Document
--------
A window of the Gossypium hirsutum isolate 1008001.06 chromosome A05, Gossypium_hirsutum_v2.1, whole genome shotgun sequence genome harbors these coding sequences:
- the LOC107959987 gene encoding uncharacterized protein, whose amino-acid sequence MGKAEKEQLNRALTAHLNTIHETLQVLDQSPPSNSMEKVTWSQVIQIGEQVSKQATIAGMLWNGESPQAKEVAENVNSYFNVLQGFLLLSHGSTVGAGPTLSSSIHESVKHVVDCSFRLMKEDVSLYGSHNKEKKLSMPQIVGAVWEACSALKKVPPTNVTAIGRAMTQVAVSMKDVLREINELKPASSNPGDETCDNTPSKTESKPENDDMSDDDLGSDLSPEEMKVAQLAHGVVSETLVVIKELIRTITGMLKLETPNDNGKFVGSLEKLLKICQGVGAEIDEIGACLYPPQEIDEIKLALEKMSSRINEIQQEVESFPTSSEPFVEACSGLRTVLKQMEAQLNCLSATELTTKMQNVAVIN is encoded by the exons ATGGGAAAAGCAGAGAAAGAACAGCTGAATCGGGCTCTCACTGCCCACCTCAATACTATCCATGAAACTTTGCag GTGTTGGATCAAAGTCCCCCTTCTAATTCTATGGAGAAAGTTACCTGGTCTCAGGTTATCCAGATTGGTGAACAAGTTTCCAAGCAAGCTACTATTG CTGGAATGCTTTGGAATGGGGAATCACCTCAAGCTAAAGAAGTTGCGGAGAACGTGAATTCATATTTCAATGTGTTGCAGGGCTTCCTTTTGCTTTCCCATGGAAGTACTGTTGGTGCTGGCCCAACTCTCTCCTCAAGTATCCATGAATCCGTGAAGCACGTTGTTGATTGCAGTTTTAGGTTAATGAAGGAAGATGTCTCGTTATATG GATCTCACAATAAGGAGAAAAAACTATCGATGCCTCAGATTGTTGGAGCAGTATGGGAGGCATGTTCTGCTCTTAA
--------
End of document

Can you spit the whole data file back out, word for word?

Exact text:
A window of the Gossypium hirsutum isolate 1008001.06 chromosome A05, Gossypium_hirsutum_v2.1, whole genome shotgun sequence genome harbors these coding sequences:
- the LOC107959987 gene encoding uncharacterized protein, whose amino-acid sequence MGKAEKEQLNRALTAHLNTIHETLQVLDQSPPSNSMEKVTWSQVIQIGEQVSKQATIAGMLWNGESPQAKEVAENVNSYFNVLQGFLLLSHGSTVGAGPTLSSSIHESVKHVVDCSFRLMKEDVSLYGSHNKEKKLSMPQIVGAVWEACSALKKVPPTNVTAIGRAMTQVAVSMKDVLREINELKPASSNPGDETCDNTPSKTESKPENDDMSDDDLGSDLSPEEMKVAQLAHGVVSETLVVIKELIRTITGMLKLETPNDNGKFVGSLEKLLKICQGVGAEIDEIGACLYPPQEIDEIKLALEKMSSRINEIQQEVESFPTSSEPFVEACSGLRTVLKQMEAQLNCLSATELTTKMQNVAVIN is encoded by the exons ATGGGAAAAGCAGAGAAAGAACAGCTGAATCGGGCTCTCACTGCCCACCTCAATACTATCCATGAAACTTTGCag GTGTTGGATCAAAGTCCCCCTTCTAATTCTATGGAGAAAGTTACCTGGTCTCAGGTTATCCAGATTGGTGAACAAGTTTCCAAGCAAGCTACTATTG CTGGAATGCTTTGGAATGGGGAATCACCTCAAGCTAAAGAAGTTGCGGAGAACGTGAATTCATATTTCAATGTGTTGCAGGGCTTCCTTTTGCTTTCCCATGGAAGTACTGTTGGTGCTGGCCCAACTCTCTCCTCAAGTATCCATGAATCCGTGAAGCACGTTGTTGATTGCAGTTTTAGGTTAATGAAGGAAGATGTCTCGTTATATG GATCTCACAATAAGGAGAAAAAACTATCGATGCCTCAGATTGTTGGAGCAGTATGGGAGGCATGTTCTGCTCTTAA